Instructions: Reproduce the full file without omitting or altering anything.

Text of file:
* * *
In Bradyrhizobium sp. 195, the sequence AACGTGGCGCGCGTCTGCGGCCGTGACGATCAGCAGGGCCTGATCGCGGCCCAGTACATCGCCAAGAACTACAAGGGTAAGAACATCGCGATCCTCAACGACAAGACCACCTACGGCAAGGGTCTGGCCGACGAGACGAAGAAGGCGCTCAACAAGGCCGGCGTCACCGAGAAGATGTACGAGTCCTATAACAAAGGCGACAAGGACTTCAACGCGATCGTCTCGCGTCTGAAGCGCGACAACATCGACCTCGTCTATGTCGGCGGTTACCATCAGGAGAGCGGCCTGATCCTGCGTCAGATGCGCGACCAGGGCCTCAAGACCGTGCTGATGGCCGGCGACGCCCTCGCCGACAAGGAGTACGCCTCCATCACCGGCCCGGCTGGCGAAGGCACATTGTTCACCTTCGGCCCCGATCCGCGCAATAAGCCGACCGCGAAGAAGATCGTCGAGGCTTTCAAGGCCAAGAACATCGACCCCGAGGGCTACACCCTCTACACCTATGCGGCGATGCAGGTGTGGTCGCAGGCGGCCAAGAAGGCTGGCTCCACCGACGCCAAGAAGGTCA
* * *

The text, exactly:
In Bradyrhizobium sp. 195, the sequence AACGTGGCGCGCGTCTGCGGCCGTGACGATCAGCAGGGCCTGATCGCGGCCCAGTACATCGCCAAGAACTACAAGGGTAAGAACATCGCGATCCTCAACGACAAGACCACCTACGGCAAGGGTCTGGCCGACGAGACGAAGAAGGCGCTCAACAAGGCCGGCGTCACCGAGAAGATGTACGAGTCCTATAACAAAGGCGACAAGGACTTCAACGCGATCGTCTCGCGTCTGAAGCGCGACAACATCGACCTCGTCTATGTCGGCGGTTACCATCAGGAGAGCGGCCTGATCCTGCGTCAGATGCGCGACCAGGGCCTCAAGACCGTGCTGATGGCCGGCGACGCCCTCGCCGACAAGGAGTACGCCTCCATCACCGGCCCGGCTGGCGAAGGCACATTGTTCACCTTCGGCCCCGATCCGCGCAATAAGCCGACCGCGAAGAAGATCGTCGAGGCTTTCAAGGCCAAGAACATCGACCCCGAGGGCTACACCCTCTACACCTATGCGGCGATGCAGGTGTGGTCGCAGGCGGCCAAGAAGGCTGGCTCCACCGACGCCAAGAAGGTCA